What is harder is to assess this and to help the less good become better. That's probably true of most occupations.
     
    agathamorse likes this.
  13. moscowbore

    moscowbore Lead commenter

    I agree that some teachers are simply better than others but that is a purely subjective observation. I have mentored trainee and newly qualified teachers and have pointed out some weaknesses and strengths and passed on strategies which have worked for me in certain situations. This is genuinely helping teachers to become more effective.

    However, I am troubled by relating effectiveness to assessment results. Beating a teacher over the head with a flightpath spreadsheet which has red coloured cells is not helping anyone. This is where teaching is different from other occupations. I am not producing widgets on a production line. CEM and CAT scores do not predict anything, they are indicators at best. Predicted grades , for me, are worthless.
     
    agathamorse likes this.
  14. bessiesmith2

    bessiesmith2 New commenter

    This is what happens when you reduce people to numbers. I like to think there is more to life than graphs and charts....
     
    Shedman, phlogiston and agathamorse like this.
  15. physicsfanboy

    physicsfanboy New commenter

    I once had a conversation where the management drone waved a flightpath document at me and tried to tell me I was under performing because reasons. Having (politely) pointed out that the graph was meaningless, her response was along the lines of 'that doesn't matter, because it's what we use'. We have moved to a point where reality doesn't matter, facts are irrelevant and the bosses opinion overrides logic.
     
    drek, agathamorse and Shedman like this.
  16. moscowbore

    moscowbore Lead commenter

    I have had the exact same discussion with a manager. It is largely why I left the UK and will never teach in England again.
    Our drone gloried in coming round to every department waving his spreadsheet which had red cells to show where teachers were failing their students. It was all for OFSTED, apparently. I did not argue, I resigned along with half of the staff in the school.
     
    eljefeb90, drek, agathamorse and 2 others like this.
  17. Sisyphus_rolls_again

    Sisyphus_rolls_again Established commenter

    When someone wants to discuss 'expected progress' with you, make sure that 3 things are clarified:

    The 'expectation' is most likely based on a progress 8 calculation. Does the SLT wonk know that the calculations are historic and change each year, so cannot be used to project future performance?

    The progress 8 calculation is based on the national average ks4 outcomes for each ks2 fine grade. What is the variation in those? You might throw in 'standard deviation' for sh1t and giggles.

    The example ks2 calculation in the DfE booklet on progress 8 shows the fine grades calculated to 14 decimal places, what level of precision does your SLT think that represents in terms of a real measurement in the real world. Is it realistic to expect different outcomes, bearing in mind that only 10 grades of differentiation are available at GCSE?
     
    agathamorse likes this.
  18. moscowbore

    moscowbore Lead commenter

    As stated above, the last thing the spreadsheet waver was interested in was discussing the validity of flight paths.

    I found out later that my particular spreadsheet waver, official title "Director of Student Progress" , got sacked because his spreadsheet waving did not produce improved results. Who would have thought?
     
    agathamorse likes this.
  19. Kandahar

    Kandahar Lead commenter

    Yes indeed.
     
    agathamorse likes this.
  20. drek

    drek Lead commenter

    Maybe instead of looking at data ask the teachers who spend over 850 hours a year for at least 13 years or more actually doing the teaching bit in teaching in front of classes of 30 or more......oops are there any left?
    .... groups containing a mix of children of hardworking decent parents/caters, druggies, benefits scammers, anti social thugs...... Some sink schools have huge management teams overseeing how many of the such students they can accept that is the sum total of their job attached to the funding each such student brings.....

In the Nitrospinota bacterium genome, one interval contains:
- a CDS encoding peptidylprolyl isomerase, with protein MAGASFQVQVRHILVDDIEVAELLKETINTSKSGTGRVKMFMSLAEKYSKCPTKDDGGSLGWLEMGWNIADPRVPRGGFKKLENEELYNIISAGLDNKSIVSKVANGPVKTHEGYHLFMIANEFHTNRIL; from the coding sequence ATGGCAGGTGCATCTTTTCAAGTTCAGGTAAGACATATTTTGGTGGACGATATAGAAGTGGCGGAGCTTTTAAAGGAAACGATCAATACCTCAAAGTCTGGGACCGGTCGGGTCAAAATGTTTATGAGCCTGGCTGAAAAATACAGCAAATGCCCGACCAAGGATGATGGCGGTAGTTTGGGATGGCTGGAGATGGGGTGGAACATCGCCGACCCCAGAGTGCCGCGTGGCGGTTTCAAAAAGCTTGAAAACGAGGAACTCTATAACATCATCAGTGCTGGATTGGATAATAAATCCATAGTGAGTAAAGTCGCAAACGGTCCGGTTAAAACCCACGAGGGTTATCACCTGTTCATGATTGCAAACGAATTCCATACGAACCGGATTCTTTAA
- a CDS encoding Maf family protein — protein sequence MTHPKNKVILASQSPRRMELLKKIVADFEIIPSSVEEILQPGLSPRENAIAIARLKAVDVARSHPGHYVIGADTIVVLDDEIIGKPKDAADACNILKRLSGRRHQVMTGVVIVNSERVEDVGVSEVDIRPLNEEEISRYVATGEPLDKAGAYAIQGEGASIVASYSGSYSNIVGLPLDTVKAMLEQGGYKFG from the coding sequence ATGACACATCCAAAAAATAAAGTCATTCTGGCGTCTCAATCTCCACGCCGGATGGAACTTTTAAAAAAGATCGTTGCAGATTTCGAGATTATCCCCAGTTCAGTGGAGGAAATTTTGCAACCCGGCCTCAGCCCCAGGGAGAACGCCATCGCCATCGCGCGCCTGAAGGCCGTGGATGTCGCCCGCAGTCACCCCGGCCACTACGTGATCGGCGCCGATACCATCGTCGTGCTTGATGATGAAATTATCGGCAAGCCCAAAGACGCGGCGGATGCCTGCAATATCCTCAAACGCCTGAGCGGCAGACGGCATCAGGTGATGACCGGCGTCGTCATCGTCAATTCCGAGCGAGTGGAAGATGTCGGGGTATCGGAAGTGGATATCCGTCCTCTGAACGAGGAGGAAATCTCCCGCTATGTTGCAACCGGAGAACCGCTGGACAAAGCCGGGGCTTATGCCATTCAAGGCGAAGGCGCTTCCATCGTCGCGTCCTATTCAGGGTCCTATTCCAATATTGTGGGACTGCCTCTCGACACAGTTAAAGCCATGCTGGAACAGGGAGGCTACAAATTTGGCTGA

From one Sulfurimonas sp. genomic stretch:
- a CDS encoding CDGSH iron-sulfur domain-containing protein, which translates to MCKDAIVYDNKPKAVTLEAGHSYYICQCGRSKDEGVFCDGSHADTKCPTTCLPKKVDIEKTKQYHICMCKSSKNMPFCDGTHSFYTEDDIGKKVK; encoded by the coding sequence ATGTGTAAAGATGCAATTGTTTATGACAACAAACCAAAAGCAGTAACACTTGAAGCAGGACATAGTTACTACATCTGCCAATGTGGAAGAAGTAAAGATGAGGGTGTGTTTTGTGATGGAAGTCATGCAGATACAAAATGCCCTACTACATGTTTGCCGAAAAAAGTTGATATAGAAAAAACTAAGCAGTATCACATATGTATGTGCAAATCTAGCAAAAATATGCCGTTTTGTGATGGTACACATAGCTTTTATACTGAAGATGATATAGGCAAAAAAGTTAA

. They have lots of meetings penned into the school diary inviting such students in. Then another series of meetings writing policy for teachers they lumber with huge groups of such students to follow.
    Their CPDs consist of themselves reading chunks of these policies to exhausted teachers at the end of an exhausting day trying to keep these children in their own seats let alone doing the class work required to make progress...... policies which involve teachers entering data on a series of software products that don’t really work efficiently together if at all...and take up hours of home time.
    the dfe will ask the opinion of those on the leadership pathway who will have done the least amount of accumulated lifetime of teaching hours. They will have carefully chosen their own students/courses to teach which will show wonderful progress data.......And along with the dfe and OFSTED base the entire education system on pretending that despite massive differences in parenting background and skills and other special needs, all children should show progress based on one adult having to cope with these groups on their own with very little actual consistent physical support from any of the lead staff in a school.
    Well apart from unrealistic demands and training on how to do more for those students who wander school corridors in mini gangs disrupting lessons and destroying the school site in general.
    They will ask enthusiastic idealistic nqts (least amount of accumulated teaching hours), office staff, data entry staff in fact any self proclaimed expert who has put in the least amount of actual teaching hours..... about what they think about teaching and it’s effectiveness.
    Shouldn’t the question be about what everyone in the system can do together to improve student behaviour? Without behaviour little else can be achieved. The experts with less teaching to do can arrange trips, concerts, reward evenings and on paper make it appear all wonderful and hunky dory but each of these activities take up a few hours a week not whole days for 195 days of the year......
    In our school a teacher can be trapped (sorry there is no other word for it) with obnoxious student behaviour for over 100 hours with no help form the school behaviour tsars, apart from verbal ‘advice and admonitions’... ‘have you entered the data in 5 different formats as per policy 300 subsection c? and have you called the parents and recorded it.
    Yes to all mate and we have emailed you with the verbal abuse we had to endure from said parents.......
    Response from lead staff.....keep doing this for another 100 hours....
    Where the hell is that brick wall? Lol
     
    Lalad likes this.